That's pretty much it. That "money we don't have to pay back" is largely from Social Security and retirement benefits.
But not all. If someone wants to make a separate argument about SS and Medicare, I'm fine with that. But simply adding up the total national debt and using it as an economic indicator is wrong.
Barring some massive sea change in the next decade, that money will have to be paid back. Congress won't "zero it out" and leave Social Security in a hole
where payments aren't being made.
Um... Joph? You get that that's the yearly surplus/deficit of payroll taxes compared to the cost of the programs, right? It has nothing to do with whether we left some cash in the account from past years. The problem, which that chart clearly illustrates, isn't that we spent the money from past surpluses, but that SS (and Medicare) are projected to cost more than payroll taxes are paying for and will continue to cost more as far as we can project into the future. Unless that is changed, it wont matter in the long run whether we'd taken that money via intergovernmental transfer or not.
It's like realizing that you're spending $500/month more on your household budget than you earn, but instead of identifying that as the problem, you blame your bleak financial outlook on that $5000 you spent on a vacation 5 years ago. If only you hadn't spent that money, you'd be fine! Um... No. You wouldn't. You'd just be broke a little bit later is all.
The problem is with the cost/revenue ratio, not with what we did or didn't do with the funds themselves.
****, even Rick "SS is a Ponzi Scheme!" Perry is promising retirees and near-future retirees that Social Security will be secure for them -- with what money?
Not with the couple trillion we'd have had if we hadn't "raided" social security and medicare. He's talking about actually reforming the system to fix that cost/revenue ratio. Which is the right thing to do.
Gbaji really, really wants us all to think it "doesn't count" because, frankly, he just doesn't like the numbers and has some bizarre need to lecture people at length about stuff he knows little about.
Huh? I'd love to blame Obama for a higher debt number Joph. I don't use it because I'm honest and consistent. For 8 years, I made the exact same argument about public debt versus national debt when Bush was president. And I'm still making the same argument now that Obama is in office even though it would certainly benefit my "side" to make the debt seem bigger. WTF? I'm now being blamed for *not* being partisan?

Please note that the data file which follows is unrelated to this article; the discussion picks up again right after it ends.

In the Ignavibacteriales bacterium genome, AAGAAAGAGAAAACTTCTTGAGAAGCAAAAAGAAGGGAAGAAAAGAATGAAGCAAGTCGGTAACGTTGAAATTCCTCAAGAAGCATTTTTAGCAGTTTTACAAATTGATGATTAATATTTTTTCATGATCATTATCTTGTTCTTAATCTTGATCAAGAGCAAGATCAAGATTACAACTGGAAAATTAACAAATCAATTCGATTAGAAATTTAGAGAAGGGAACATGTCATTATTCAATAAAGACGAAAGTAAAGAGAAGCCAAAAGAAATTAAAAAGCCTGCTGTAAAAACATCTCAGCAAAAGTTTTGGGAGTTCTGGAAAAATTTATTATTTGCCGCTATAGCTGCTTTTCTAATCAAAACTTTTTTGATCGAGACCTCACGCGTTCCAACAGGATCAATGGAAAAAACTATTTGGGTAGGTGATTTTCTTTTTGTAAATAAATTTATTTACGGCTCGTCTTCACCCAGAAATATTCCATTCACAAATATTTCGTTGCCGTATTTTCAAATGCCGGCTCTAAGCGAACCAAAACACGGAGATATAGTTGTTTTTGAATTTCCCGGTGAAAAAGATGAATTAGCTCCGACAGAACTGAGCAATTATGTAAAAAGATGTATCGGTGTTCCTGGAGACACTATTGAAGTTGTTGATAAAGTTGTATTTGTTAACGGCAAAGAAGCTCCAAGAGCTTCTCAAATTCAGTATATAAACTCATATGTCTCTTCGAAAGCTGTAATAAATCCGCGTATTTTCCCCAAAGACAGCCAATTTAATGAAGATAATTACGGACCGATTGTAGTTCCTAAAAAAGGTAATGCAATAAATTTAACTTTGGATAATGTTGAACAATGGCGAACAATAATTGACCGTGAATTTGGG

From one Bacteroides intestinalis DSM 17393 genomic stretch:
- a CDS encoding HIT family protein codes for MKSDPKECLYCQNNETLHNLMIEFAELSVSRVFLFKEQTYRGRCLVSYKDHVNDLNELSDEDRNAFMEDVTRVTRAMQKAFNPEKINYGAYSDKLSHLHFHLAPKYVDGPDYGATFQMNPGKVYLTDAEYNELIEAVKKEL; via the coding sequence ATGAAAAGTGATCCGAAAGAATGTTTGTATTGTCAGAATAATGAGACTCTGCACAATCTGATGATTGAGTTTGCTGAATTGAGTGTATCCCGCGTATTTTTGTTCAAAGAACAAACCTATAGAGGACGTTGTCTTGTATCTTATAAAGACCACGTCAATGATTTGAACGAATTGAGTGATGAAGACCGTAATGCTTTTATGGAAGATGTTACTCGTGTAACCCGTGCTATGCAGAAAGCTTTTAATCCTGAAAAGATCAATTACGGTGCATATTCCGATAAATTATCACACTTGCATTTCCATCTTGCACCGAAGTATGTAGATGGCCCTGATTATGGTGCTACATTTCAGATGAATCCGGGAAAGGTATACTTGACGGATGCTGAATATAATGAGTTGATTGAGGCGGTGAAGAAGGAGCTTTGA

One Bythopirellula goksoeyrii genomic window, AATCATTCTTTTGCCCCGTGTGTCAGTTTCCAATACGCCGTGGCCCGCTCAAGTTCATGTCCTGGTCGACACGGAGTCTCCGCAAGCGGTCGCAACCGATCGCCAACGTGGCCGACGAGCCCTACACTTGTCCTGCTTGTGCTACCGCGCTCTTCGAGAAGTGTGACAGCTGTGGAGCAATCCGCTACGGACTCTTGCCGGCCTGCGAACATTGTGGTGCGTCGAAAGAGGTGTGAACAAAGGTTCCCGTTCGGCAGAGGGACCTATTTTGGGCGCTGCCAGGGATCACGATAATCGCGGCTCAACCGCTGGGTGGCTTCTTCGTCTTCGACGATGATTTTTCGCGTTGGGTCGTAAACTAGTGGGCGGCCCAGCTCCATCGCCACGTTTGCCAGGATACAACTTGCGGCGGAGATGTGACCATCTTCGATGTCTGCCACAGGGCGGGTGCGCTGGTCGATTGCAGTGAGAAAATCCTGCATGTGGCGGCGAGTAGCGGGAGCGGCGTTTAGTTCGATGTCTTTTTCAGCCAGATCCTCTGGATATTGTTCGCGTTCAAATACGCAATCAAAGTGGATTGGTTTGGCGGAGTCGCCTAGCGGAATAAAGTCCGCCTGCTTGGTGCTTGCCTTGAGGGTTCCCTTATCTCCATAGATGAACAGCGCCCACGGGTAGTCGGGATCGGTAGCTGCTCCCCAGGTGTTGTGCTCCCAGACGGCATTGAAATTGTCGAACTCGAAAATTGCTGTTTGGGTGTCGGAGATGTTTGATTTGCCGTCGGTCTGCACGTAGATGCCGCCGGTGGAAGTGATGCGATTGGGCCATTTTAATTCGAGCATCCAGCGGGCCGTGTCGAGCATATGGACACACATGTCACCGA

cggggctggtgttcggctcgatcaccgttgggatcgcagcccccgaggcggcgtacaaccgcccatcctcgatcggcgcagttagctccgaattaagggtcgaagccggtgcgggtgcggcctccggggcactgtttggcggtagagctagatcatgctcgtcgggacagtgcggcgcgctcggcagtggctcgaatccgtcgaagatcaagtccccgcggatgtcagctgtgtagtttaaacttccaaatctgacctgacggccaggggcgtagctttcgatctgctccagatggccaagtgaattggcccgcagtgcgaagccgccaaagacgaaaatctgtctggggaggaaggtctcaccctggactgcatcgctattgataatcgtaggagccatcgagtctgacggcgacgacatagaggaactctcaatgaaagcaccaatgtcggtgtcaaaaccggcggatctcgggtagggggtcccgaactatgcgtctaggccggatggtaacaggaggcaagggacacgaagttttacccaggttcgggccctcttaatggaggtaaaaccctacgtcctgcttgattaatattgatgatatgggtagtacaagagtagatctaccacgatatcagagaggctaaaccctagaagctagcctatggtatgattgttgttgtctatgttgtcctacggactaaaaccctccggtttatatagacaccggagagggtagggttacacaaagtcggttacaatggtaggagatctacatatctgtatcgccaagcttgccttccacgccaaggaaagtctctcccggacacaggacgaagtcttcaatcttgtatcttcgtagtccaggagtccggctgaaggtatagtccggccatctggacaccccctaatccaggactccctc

Does anyone here see massive cuts to Social Security coming from Congress on the near horizon? Anyone? Then can we grow up and admit that this isn't "pretend debt" that'll go away with a wave of a pen? Either the money is actually replaced or else we fund SS (and Medicare and the retirement benefits) with public debt; it's the same end result either way.
And it's the same result if we'd not used that money along the way as well. I already explained this. It is pretend debt because we aren't actually borrowing money until we actually don't have sufficient revenue to pay for the cost of the program(s) and actually... wait for it... borrow money
. If you want to complain about this, go complain about the decision made back in 1969 to change how we managed the funds for those programs. I'm looking at the actual reality of the situation, and you're fantasizing about what might have been if we'd done things differently over the last 40+ years.
Your approach seems somewhat pointless. I'm not even sure what you think we should do about it, or who you think we should blame, or how you think it affects us. We don't have that money. We haven't had that money for 40 years. As I stated earlier, you and I have spent our entire working lives under a system in which the payroll taxes we paid for those retirement benefits were *not* held in any sort of trust for us to receive later, but rather a system where we paid this year for the benefits of retirees this year, and when we retire, we'll be paid for by the people working at that time. And we've known our entire lives that when we retire, the existing payroll tax rates will not be sufficient to pay for our benefits. This is not new. It's not something that just magically appeared in the last few years. You can't blame this on any president sitting now, or that either of us have ever voted for.
I guess I'm not sure what you think we should do? Do you honestly think that counting the money taken from those programs as "debt" actually changes anything going forward? Unless we change that cost/revenue ratio, it really doesn't. It's just political wrangling for the sake of wrangling. It does not change the long term cost reality one penny. It never did. I don't understand what you think you're trying to accomplish here.